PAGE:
Three VC trends covid-19 is accelerating

Times are difficult right now, but promising signs in regard to deals terms, impact investing and engagement are boding well, writes Oliver Libby, managing partner and co-founder of venture firm Hatzimemos / Libby.

Crises accelerate existing trends, and the entrepreneurship community is no different. As the covid-19 pandemic and its economic implications continue, there’s been a shift in VC that we can all feel.

  1. Deal terms seem more balanced;
  2. Impact-focused companies are getting more attention; and
  3. VCs are more “hands on” with their portfolio companies.

These are not new trends, but the coronavirus has pushed things along faster than ever.  Here’s how I’m seeing things play out.

Evening out the deal

Since mid-March, investors have been leery of doing new venture deals, but that is slowly thawing. Before the crisis, “hot” companies commanded insane valuations, while struggling start-ups kissed hundreds of frogs to find lead investors. This is neither good for the unicorns, nor for the rest of the business community.

A reasonably priced start-up ecosystem might mean the following:

  • Dollars are spread around more fairly, including to diverse founders and those outside of innovation hubs;
  • Capital is less likely to be eaten up by inflated valuations, remaining available for more companies generally;
  • Companies are forced to grow more intelligently, instead of being so focused on fundraising KPIs;
  • Funds may experience less volatility: the idea that funds should seek one or two unicorns could lose some currency; and
  • Investment deal terms are likely to be more balanced, instead of investor-friendly for scrappy early companies and founder-friendly for massive unicorns.

Impact is here to stay

Oliver Libby, Hatzimemos / Libby

During the 2008 recession, so-called “impact investing,” putting money behind companies that solve society’s problems, took a huge hit. Not this time. Companies that directly address covid-19 are benefitting as biotechnology and medtech are booming, but so are companies that address the future of work and employment, distance education, telehealth, protective equipment, virus spread contact mapping, financial inclusion, portable benefits, and much more.

I’ve heard from colleagues in the impact investing space that their portfolios seem to be less affected by the crisis. It stands to reason that if you invest in socially-responsible companies, then when social problems become more acute, your companies will be there in the front lines, responding and growing.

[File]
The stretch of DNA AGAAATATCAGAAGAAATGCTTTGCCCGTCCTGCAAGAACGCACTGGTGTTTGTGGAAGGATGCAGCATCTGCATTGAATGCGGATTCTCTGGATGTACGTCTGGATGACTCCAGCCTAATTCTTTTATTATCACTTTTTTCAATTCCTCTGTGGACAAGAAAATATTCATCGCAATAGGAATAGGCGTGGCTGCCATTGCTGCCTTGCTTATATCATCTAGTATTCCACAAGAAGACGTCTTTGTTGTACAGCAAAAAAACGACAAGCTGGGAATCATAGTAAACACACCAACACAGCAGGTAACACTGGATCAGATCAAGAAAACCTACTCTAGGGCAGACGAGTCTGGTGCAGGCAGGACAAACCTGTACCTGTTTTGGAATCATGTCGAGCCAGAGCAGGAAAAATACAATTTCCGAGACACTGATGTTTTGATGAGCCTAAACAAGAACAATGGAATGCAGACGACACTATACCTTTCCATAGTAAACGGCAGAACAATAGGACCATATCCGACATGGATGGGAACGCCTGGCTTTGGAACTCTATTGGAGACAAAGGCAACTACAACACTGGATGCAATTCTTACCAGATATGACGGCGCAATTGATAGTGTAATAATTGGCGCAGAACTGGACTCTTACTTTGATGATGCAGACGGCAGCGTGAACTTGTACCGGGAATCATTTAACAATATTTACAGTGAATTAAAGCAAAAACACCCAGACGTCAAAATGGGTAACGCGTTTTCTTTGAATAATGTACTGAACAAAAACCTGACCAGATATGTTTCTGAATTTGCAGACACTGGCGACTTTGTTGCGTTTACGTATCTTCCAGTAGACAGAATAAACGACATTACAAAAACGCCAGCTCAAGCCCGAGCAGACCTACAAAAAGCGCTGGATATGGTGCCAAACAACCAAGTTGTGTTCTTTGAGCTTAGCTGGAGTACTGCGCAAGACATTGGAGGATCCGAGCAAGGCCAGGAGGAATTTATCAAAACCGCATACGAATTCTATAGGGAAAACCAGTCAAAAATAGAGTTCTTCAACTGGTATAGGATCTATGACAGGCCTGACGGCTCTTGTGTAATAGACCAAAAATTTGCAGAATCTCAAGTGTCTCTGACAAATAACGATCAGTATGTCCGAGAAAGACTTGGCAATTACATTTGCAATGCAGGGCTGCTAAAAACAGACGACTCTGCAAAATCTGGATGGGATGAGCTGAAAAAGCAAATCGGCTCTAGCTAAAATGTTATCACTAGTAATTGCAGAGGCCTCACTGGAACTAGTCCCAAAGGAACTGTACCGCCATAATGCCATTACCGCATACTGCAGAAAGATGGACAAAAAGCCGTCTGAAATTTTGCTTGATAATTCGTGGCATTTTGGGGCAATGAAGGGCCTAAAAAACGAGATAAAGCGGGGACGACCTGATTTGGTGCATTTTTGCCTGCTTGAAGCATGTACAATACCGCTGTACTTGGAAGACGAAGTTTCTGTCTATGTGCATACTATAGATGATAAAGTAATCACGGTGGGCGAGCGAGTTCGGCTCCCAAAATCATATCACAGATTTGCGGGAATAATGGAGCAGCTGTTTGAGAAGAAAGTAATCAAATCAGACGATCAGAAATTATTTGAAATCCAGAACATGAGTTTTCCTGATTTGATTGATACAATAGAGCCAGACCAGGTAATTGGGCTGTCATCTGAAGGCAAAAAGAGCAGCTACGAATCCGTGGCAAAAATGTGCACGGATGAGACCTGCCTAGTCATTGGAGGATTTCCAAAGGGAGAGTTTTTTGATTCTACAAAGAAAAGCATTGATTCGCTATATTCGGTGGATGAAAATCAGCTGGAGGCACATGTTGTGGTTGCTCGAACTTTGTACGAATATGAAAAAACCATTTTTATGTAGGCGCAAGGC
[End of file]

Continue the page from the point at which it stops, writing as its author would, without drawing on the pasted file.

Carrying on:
What’s more, large asset managers and wealthy families are moving toward impact. In a crisis like today’s, investors absolutely want to know that their cash is helping communities, health, and sustainability for our economy and planet.

Sum total, impact investing was already on the move, but this crisis is accelerating the trend in the right direction!

Hands on

Many VCs have more to give than money. The venture studio model, for example, is defined by active engagement with portfolio companies. There has been a clear uptick in this behavior lately and the infrastructure is growing to match. VCs are increasingly reaching out directly to founders with ongoing support and network access, and building platform teams, networks, and operating partner roles to deliver on these promises.

In the present environment, many VCs have gone into triage mode with their existing portfolio companies, helping them figure out how to cope with revenue streams suddenly drying up, or, even responsibly pivot toward coronavirus-related opportunities (such as cloud and data services, grocery delivery, telehealth and wellness).

Entrepreneurs are increasingly benefitting from their investors’ operational, managerial, and engineering experience to help focus on business fundamentals sooner.

In my view, the start-ups most likely to succeed have a team of hands-on investors helping them navigate. Active (or rather supportive) managers are more relevant than ever in a crisis.

Don’t get me wrong, today’s environment is a difficult one in which to raise capital. Unemployment is up, industrial production is down, supply-chains are disrupted, and the market is volatile.

But deal terms are balancing out, impact is crucial, and VCs are dialing up their engagement. After all, historically, the best time to start a business is during a downturn. Start low, build high!

Oliver Libby is managing partner and co-founder of venture firm Hatzimemos / Libby. He focuses on high-growth businesses that add value to society. He tweets at @OliverBLibby and is also on LinkedIn.